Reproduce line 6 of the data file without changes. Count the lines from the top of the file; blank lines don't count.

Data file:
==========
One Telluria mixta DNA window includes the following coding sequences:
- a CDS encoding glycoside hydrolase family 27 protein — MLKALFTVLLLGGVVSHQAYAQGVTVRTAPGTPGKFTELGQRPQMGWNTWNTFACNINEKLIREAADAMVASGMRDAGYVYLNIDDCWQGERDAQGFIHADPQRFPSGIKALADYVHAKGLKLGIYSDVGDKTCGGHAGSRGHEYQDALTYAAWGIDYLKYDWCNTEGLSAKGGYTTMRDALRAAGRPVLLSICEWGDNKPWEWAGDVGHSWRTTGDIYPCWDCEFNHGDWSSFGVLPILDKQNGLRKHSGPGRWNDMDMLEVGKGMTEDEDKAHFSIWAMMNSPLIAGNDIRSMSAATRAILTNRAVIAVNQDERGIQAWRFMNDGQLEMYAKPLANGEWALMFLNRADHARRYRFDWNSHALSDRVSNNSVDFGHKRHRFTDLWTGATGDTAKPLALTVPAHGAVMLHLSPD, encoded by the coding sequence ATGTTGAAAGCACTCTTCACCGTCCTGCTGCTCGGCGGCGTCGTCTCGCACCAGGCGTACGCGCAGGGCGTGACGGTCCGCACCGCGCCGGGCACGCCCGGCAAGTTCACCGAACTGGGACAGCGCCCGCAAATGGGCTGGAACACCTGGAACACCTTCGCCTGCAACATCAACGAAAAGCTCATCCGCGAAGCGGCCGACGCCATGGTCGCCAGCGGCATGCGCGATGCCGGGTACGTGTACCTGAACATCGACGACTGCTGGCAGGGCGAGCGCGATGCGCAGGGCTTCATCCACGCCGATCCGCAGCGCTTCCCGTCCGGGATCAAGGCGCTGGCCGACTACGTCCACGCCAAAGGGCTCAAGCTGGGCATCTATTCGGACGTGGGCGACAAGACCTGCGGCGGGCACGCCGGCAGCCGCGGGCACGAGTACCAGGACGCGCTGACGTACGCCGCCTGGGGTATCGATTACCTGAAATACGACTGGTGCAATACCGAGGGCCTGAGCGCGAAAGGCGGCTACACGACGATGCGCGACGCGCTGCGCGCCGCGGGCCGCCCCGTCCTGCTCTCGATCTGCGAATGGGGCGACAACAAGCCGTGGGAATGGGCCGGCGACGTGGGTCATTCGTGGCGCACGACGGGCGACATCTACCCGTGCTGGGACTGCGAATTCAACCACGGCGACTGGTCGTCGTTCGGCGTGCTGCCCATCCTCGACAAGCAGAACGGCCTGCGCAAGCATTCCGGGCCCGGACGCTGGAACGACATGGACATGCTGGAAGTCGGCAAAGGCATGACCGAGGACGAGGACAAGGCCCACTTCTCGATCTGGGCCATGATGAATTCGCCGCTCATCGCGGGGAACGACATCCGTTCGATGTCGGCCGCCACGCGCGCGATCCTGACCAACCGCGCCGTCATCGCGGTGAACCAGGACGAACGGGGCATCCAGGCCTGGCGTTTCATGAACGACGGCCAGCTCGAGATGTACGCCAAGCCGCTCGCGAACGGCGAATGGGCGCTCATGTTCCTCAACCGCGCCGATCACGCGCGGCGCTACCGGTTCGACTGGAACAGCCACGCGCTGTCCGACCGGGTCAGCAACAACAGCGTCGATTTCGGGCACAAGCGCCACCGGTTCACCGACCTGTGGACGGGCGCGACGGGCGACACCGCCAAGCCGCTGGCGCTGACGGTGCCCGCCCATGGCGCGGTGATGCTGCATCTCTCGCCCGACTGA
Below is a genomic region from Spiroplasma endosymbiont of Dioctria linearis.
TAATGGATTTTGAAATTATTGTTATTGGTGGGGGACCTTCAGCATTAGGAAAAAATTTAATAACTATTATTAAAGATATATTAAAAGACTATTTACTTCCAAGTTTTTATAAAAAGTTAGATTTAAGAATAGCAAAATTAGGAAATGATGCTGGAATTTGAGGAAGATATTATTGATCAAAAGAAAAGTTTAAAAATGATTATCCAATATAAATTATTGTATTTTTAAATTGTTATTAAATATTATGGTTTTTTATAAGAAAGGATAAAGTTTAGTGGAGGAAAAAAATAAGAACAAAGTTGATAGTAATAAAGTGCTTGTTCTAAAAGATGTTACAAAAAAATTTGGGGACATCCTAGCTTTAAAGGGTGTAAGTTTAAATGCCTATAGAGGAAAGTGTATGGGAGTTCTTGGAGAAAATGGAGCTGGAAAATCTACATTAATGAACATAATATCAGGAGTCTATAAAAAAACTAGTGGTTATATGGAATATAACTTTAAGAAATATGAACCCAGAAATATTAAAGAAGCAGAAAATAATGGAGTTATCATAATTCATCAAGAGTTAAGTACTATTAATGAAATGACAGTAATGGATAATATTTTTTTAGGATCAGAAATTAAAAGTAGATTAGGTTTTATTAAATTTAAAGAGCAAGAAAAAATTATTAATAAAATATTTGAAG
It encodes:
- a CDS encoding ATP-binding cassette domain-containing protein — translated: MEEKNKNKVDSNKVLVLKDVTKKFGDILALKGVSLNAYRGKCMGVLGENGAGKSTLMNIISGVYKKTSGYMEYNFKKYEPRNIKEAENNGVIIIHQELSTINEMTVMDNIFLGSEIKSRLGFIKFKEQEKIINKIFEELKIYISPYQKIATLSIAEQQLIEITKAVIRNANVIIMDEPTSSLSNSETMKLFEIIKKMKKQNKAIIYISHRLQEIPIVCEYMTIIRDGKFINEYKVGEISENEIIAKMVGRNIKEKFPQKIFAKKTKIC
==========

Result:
- a CDS encoding ATP-binding cassette domain-containing protein — translated: MEEKNKNKVDSNKVLVLKDVTKKFGDILALKGVSLNAYRGKCMGVLGENGAGKSTLMNIISGVYKKTSGYMEYNFKKYEPRNIKEAENNGVIIIHQELSTINEMTVMDNIFLGSEIKSRLGFIKFKEQEKIINKIFEELKIYISPYQKIATLSIAEQQLIEITKAVIRNANVIIMDEPTSSLSNSETMKLFEIIKKMKKQNKAIIYISHRLQEIPIVCEYMTIIRDGKFINEYKVGEISENEIIAKMVGRNIKEKFPQKIFAKKTKIC